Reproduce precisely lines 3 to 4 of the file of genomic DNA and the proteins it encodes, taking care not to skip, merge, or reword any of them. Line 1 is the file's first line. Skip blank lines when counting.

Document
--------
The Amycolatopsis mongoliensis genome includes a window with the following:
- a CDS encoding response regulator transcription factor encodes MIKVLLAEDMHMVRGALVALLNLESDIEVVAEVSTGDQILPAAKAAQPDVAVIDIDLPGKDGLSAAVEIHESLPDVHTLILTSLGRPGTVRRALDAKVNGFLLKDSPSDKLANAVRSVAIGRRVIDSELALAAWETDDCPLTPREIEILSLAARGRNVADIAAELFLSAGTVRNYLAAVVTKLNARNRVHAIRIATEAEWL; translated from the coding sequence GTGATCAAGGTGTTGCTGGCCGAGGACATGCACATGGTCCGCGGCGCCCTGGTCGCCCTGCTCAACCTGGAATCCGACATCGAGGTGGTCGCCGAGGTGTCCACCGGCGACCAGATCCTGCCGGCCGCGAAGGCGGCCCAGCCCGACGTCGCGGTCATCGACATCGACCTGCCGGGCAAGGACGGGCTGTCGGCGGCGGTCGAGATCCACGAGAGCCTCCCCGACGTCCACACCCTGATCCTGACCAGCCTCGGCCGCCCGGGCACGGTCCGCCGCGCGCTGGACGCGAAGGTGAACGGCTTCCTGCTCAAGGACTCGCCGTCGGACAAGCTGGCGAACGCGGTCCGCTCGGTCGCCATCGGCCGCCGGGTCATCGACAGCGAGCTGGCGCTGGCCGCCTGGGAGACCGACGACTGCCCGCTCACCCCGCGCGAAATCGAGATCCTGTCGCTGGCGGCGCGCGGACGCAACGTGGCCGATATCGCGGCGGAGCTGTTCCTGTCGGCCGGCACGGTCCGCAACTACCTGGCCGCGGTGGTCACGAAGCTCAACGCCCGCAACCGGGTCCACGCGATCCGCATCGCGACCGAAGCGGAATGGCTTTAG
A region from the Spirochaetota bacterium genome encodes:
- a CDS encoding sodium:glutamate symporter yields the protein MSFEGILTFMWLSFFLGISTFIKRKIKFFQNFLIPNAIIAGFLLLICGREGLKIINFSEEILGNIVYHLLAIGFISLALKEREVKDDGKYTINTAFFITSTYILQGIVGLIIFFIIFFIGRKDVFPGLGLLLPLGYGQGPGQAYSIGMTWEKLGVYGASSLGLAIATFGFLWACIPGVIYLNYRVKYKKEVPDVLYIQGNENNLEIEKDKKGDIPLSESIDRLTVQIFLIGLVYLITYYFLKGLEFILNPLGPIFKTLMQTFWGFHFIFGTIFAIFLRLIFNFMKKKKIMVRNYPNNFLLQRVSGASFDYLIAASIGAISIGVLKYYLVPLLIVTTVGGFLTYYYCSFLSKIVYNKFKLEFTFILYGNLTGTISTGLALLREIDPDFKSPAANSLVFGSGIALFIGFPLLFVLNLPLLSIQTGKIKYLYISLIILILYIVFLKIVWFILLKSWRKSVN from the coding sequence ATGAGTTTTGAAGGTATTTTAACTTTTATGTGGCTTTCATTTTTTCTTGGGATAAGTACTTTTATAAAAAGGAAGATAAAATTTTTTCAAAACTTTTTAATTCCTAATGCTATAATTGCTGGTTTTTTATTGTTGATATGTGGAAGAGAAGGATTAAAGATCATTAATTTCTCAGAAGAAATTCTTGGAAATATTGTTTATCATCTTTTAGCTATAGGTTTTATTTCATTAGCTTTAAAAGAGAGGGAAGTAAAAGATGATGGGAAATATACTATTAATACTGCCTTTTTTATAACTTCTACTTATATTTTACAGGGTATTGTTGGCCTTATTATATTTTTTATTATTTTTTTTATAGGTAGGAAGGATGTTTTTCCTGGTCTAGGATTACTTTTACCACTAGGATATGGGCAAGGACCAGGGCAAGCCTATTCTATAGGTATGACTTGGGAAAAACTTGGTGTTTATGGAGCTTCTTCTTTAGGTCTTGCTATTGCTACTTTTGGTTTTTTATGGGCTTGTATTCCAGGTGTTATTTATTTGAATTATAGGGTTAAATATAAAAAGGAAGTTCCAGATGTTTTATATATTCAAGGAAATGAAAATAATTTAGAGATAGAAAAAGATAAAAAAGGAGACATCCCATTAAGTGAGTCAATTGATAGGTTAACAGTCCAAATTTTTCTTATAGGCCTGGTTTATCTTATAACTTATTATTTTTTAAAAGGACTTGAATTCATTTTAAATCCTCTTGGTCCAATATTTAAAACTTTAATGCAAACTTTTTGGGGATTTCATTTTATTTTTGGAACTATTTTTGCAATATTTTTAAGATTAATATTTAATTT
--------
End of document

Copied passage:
A region from the Spirochaetota bacterium genome encodes:
- a CDS encoding sodium:glutamate symporter yields the protein MSFEGILTFMWLSFFLGISTFIKRKIKFFQNFLIPNAIIAGFLLLICGREGLKIINFSEEILGNIVYHLLAIGFISLALKEREVKDDGKYTINTAFFITSTYILQGIVGLIIFFIIFFIGRKDVFPGLGLLLPLGYGQGPGQAYSIGMTWEKLGVYGASSLGLAIATFGFLWACIPGVIYLNYRVKYKKEVPDVLYIQGNENNLEIEKDKKGDIPLSESIDRLTVQIFLIGLVYLITYYFLKGLEFILNPLGPIFKTLMQTFWGFHFIFGTIFAIFLRLIFNFMKKKKIMVRNYPNNFLLQRVSGASFDYLIAASIGAISIGVLKYYLVPLLIVTTVGGFLTYYYCSFLSKIVYNKFKLEFTFILYGNLTGTISTGLALLREIDPDFKSPAANSLVFGSGIALFIGFPLLFVLNLPLLSIQTGKIKYLYISLIILILYIVFLKIVWFILLKSWRKSVN from the coding sequence ATGAGTTTTGAAGGTATTTTAACTTTTATGTGGCTTTCATTTTTTCTTGGGATAAGTACTTTTATAAAAAGGAAGATAAAATTTTTTCAAAACTTTTTAATTCCTAATGCTATAATTGCTGGTTTTTTATTGTTGATATGTGGAAGAGAAGGATTAAAGATCATTAATTTCTCAGAAGAAATTCTTGGAAATATTGTTTATCATCTTTTAGCTATAGGTTTTATTTCATTAGCTTTAAAAGAGAGGGAAGTAAAAGATGATGGGAAATATACTATTAATACTGCCTTTTTTATAACTTCTACTTATATTTTACAGGGTATTGTTGGCCTTATTATATTTTTTATTATTTTTTTTATAGGTAGGAAGGATGTTTTTCCTGGTCTAGGATTACTTTTACCACTAGGATATGGGCAAGGACCAGGGCAAGCCTATTCTATAGGTATGACTTGGGAAAAACTTGGTGTTTATGGAGCTTCTTCTTTAGGTCTTGCTATTGCTACTTTTGGTTTTTTATGGGCTTGTATTCCAGGTGTTATTTATTTGAATTATAGGGTTAAATATAAAAAGGAAGTTCCAGATGTTTTATATATTCAAGGAAATGAAAATAATTTAGAGATAGAAAAAGATAAAAAAGGAGACATCCCATTAAGTGAGTCAATTGATAGGTTAACAGTCCAAATTTTTCTTATAGGCCTGGTTTATCTTATAACTTATTATTTTTTAAAAGGACTTGAATTCATTTTAAATCCTCTTGGTCCAATATTTAAAACTTTAATGCAAACTTTTTGGGGATTTCATTTTATTTTTGGAACTATTTTTGCAATATTTTTAAGATTAATATTTAATTT